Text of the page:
It’s never easy talking about a time you got yourself in a sticky situation, where you couldn't defend yourself and ended up feeling more vulnerable than you ever thought possible. Open territory for the taking was how I was left feeling several years ago, after an unfortunate incident in a night club with a man who seemed to think I was his property. At the time there was physically nothing I could have done to escape him and had it not been for several people realising what was happening and their swift intervention, it could have gone a lot differently and I might not have just come out of it with a few bruises. So it was with some cynicism that I attended a self defence class for women a few weeks back at the Urban Escrima Studios at London Fields. I felt that I had been there, done it and it didn’t work. What could I possibly be taught in a couple of hours that would change my rather dim outlook on self defence? Luckily, as it turns out, quite a lot.Never before had I encountered the martial art of Escrima. It originated in the Philippines and was made famous as Matt Damon’s weapon of choice in the Jason Bourne films. Urban Escrima’s studio is located inside one of the railway arches next to London Fields station and for a self defence gym it had a very relaxed and friendly atmosphere.After a quick ‘warm up’ sparring session, which basically involved me lamely waving my hands in front of my face, we then discussed what can sometimes prompt unwanted attention i.e. the appearance of vulnerability, be it walking around somewhere looking lost or, something I certainly do on a regular basis, walking whilst looking at your phone. I found this refreshing as have had previous suggestions made that by wearing a skirt you are essentially ‘asking for it’, however the acutely sensible idea of paying attention to your surroundings was embarrassingly something that had never really dawned on me.At this point I must re-iterate the most important message that was communicated in this class (which I know might be a little like me telling you to always read the instructions) is that your first course of action in any threatening situation, should it be available to you, is escape. If it means losing your phone or another personal item it is nothing compared to the value of your safety and this should always be your priority.Another screamingly valid point that I had never considered before was the concept of giving yourself permission to defend yourself. Where am I going with this? I am a pacifist who's only experience of live combat is some sharp elbow action at the january sales, so the thought of actually defending myself by actively fighting back, even bearing in mind my past experience, has never been on my spectrum. What if I surprise myself and really hurt someone was just one of the thoughts whilst I had flapped around in the opening sparring session and I wasn’t the only one to feel this way. So we were given the scenario of having to defend someone close to us. Immediately the thought of having to defend my children is a no brainer, I would be straight in there with as much feisty rage as I could muster and I was able to project that protectiveness onto myself. Feeling a little more confident with the idea of personal defence we were then shown the weapons, which at first I hilariously thought were just some blunted knives next to the spilt contents of a lady’s handbag. However, we were then shown how things like a hairbrush, phone or even mascara could be used as a weapon, if the situation arose.After lots of sparring with various cosmetic items, which was great fun and also a brilliant workout, we then discussed the effectiveness of traditional self defence moves. There were other women, who like me, had found themselves on the wrong side of someone far stronger than them. Our instructors were pragmatic about the fact that if someone is stronger than you there is no magic move that will get you away, hence arming yourself to use whatever is available at that moment is your best hope of self defence.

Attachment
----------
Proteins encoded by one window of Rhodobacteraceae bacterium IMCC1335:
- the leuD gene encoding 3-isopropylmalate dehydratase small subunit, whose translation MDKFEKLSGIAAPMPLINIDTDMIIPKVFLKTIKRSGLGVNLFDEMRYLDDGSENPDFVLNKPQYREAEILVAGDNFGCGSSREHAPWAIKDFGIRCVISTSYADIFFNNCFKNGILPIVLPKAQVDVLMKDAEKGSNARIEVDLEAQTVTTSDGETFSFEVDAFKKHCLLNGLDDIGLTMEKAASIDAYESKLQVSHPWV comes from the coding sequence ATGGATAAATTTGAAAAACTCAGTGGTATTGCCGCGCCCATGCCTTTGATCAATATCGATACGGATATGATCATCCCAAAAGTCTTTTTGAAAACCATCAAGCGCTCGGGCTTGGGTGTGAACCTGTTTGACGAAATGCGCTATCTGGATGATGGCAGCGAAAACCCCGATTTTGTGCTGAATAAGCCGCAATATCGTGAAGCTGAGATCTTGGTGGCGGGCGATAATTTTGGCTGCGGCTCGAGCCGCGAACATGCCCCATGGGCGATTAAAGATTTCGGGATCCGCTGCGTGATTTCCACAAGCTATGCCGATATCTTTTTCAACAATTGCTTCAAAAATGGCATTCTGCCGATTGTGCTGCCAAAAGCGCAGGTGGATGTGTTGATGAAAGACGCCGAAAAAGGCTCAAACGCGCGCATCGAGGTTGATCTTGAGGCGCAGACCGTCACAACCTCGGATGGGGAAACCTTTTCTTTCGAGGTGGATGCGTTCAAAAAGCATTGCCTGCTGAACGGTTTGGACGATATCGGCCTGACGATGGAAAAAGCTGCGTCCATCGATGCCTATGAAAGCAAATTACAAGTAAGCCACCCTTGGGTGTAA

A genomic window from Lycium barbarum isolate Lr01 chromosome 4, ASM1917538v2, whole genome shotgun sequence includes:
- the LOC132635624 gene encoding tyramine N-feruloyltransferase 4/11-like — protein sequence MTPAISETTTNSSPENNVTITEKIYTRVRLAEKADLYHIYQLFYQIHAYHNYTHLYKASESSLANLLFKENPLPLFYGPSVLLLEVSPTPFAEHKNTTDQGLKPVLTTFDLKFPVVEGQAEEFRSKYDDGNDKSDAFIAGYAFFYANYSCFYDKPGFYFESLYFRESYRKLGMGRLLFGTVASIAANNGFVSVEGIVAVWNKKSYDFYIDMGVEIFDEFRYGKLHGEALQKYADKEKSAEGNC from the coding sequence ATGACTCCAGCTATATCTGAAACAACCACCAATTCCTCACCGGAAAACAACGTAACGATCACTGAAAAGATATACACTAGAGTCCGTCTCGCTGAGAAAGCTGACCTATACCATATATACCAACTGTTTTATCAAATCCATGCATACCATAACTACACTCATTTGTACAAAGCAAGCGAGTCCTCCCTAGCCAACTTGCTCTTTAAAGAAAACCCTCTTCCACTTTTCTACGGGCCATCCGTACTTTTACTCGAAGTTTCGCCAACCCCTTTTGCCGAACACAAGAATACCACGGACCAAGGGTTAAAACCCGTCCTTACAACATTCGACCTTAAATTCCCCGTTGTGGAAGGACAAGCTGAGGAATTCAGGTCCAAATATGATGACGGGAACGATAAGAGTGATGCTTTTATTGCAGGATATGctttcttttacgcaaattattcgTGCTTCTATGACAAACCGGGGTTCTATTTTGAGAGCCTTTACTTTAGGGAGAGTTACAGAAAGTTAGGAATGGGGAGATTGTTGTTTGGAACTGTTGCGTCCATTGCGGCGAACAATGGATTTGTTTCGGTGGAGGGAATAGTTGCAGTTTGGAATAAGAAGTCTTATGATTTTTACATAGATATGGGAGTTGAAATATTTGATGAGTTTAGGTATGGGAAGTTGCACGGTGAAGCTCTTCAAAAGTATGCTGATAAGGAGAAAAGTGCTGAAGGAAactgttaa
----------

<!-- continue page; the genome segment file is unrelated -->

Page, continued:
|A group shot of all the participants at the end of the class (I'm the one looking exhausted, in stripes)|
I was worried that doing something like this would be scaremongering and make me feel more vulnerable or I would go the other way and be gunning for a fight. However, I can honestly say that I left Urban Escrima feeling more confident and self assured and would heartily recommend this to anyone who either would like to build their confidence or have a laugh and meet some lovely new people. Please click HERE for details about the next Urban Escrima Studios and the next Ladies' Self Defence WorkshopsMUMSNET HACKNEY RECEIVED A FREE INVITATION TO THIS CLASS IN EXCHANGE FOR AN HONEST REVIEW.